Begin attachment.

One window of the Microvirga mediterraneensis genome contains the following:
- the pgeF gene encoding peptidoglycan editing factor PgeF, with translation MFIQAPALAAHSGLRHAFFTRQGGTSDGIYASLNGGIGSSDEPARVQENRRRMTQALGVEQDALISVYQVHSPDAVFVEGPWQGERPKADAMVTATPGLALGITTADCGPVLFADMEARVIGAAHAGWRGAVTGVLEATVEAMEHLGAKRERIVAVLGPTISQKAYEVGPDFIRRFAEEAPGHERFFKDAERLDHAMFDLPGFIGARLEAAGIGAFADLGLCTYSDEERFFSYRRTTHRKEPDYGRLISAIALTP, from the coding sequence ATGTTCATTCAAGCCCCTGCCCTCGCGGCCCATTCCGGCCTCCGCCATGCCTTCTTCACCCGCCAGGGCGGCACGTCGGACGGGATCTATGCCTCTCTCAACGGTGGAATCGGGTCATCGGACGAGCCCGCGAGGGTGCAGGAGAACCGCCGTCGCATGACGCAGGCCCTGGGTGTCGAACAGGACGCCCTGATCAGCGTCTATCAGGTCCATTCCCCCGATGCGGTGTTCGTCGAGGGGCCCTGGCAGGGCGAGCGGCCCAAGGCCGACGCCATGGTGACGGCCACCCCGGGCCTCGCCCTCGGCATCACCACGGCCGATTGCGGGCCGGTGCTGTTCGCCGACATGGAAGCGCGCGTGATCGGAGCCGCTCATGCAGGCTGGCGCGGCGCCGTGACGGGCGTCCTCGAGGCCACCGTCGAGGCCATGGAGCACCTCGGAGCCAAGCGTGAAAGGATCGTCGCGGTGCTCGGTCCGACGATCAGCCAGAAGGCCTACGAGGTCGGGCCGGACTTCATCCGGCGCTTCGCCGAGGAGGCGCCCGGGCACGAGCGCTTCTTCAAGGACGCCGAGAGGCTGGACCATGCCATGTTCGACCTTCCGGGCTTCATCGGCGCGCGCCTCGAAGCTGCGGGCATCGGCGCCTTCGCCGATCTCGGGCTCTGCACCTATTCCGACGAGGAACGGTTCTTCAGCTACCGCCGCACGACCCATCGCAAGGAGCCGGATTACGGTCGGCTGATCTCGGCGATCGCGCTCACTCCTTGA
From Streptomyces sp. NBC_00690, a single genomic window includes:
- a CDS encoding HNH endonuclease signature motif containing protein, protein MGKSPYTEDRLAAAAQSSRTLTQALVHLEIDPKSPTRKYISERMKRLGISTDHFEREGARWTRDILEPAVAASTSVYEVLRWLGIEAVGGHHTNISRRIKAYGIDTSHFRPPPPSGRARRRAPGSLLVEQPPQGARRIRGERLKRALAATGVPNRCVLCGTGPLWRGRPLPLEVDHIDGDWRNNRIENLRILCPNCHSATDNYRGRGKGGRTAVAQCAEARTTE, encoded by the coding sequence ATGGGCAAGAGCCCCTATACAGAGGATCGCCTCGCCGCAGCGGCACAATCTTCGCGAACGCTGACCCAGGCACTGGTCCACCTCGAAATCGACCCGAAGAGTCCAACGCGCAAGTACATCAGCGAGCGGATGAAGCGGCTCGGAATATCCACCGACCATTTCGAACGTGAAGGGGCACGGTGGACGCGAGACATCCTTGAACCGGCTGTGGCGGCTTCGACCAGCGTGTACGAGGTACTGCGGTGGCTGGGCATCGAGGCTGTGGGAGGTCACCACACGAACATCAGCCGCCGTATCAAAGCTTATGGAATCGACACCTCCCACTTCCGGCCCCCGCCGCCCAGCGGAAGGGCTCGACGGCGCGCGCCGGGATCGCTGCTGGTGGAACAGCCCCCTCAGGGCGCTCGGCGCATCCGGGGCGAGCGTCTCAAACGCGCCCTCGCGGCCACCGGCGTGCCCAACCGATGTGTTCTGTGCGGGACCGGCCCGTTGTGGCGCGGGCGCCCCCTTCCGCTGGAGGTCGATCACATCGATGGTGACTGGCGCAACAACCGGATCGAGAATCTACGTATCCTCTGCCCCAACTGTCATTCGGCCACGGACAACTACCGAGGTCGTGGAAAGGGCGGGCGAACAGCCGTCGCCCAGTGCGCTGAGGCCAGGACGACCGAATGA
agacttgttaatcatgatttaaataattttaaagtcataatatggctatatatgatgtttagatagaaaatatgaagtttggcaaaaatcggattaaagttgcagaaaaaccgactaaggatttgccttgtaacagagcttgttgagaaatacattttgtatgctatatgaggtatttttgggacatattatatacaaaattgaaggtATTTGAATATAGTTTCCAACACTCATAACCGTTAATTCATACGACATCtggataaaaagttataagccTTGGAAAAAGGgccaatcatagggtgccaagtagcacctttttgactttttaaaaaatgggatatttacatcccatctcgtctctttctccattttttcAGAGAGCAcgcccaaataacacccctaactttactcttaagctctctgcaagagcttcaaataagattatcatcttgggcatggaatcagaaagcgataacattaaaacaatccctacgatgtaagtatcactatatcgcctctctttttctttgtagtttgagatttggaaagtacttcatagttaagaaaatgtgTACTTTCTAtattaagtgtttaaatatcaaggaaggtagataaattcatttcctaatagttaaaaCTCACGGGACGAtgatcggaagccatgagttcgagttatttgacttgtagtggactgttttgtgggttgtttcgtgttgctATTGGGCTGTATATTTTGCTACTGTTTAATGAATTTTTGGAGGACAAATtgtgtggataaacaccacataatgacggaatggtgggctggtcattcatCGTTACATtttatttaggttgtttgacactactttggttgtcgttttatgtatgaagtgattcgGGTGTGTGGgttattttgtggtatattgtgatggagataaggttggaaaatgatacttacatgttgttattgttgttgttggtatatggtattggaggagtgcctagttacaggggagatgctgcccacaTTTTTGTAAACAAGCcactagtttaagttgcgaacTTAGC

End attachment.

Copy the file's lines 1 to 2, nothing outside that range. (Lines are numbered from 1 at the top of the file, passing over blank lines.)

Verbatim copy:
One window of the Microvirga mediterraneensis genome contains the following:
- the pgeF gene encoding peptidoglycan editing factor PgeF, with translation MFIQAPALAAHSGLRHAFFTRQGGTSDGIYASLNGGIGSSDEPARVQENRRRMTQALGVEQDALISVYQVHSPDAVFVEGPWQGERPKADAMVTATPGLALGITTADCGPVLFADMEARVIGAAHAGWRGAVTGVLEATVEAMEHLGAKRERIVAVLGPTISQKAYEVGPDFIRRFAEEAPGHERFFKDAERLDHAMFDLPGFIGARLEAAGIGAFADLGLCTYSDEERFFSYRRTTHRKEPDYGRLISAIALTP, from the coding sequence ATGTTCATTCAAGCCCCTGCCCTCGCGGCCCATTCCGGCCTCCGCCATGCCTTCTTCACCCGCCAGGGCGGCACGTCGGACGGGATCTATGCCTCTCTCAACGGTGGAATCGGGTCATCGGACGAGCCCGCGAGGGTGCAGGAGAACCGCCGTCGCATGACGCAGGCCCTGGGTGTCGAACAGGACGCCCTGATCAGCGTCTATCAGGTCCATTCCCCCGATGCGGTGTTCGTCGAGGGGCCCTGGCAGGGCGAGCGGCCCAAGGCCGACGCCATGGTGACGGCCACCCCGGGCCTCGCCCTCGGCATCACCACGGCCGATTGCGGGCCGGTGCTGTTCGCCGACATGGAAGCGCGCGTGATCGGAGCCGCTCATGCAGGCTGGCGCGGCGCCGTGACGGGCGTCCTCGAGGCCACCGTCGAGGCCATGGAGCACCTCGGAGCCAAGCGTGAAAGGATCGTCGCGGTGCTCGGTCCGACGATCAGCCAGAAGGCCTACGAGGTCGGGCCGGACTTCATCCGGCGCTTCGCCGAGGAGGCGCCCGGGCACGAGCGCTTCTTCAAGGACGCCGAGAGGCTGGACCATGCCATGTTCGACCTTCCGGGCTTCATCGGCGCGCGCCTCGAAGCTGCGGGCATCGGCGCCTTCGCCGATCTCGGGCTCTGCACCTATTCCGACGAGGAACGGTTCTTCAGCTACCGCCGCACGACCCATCGCAAGGAGCCGGATTACGGTCGGCTGATCTCGGCGATCGCGCTCACTCCTTGA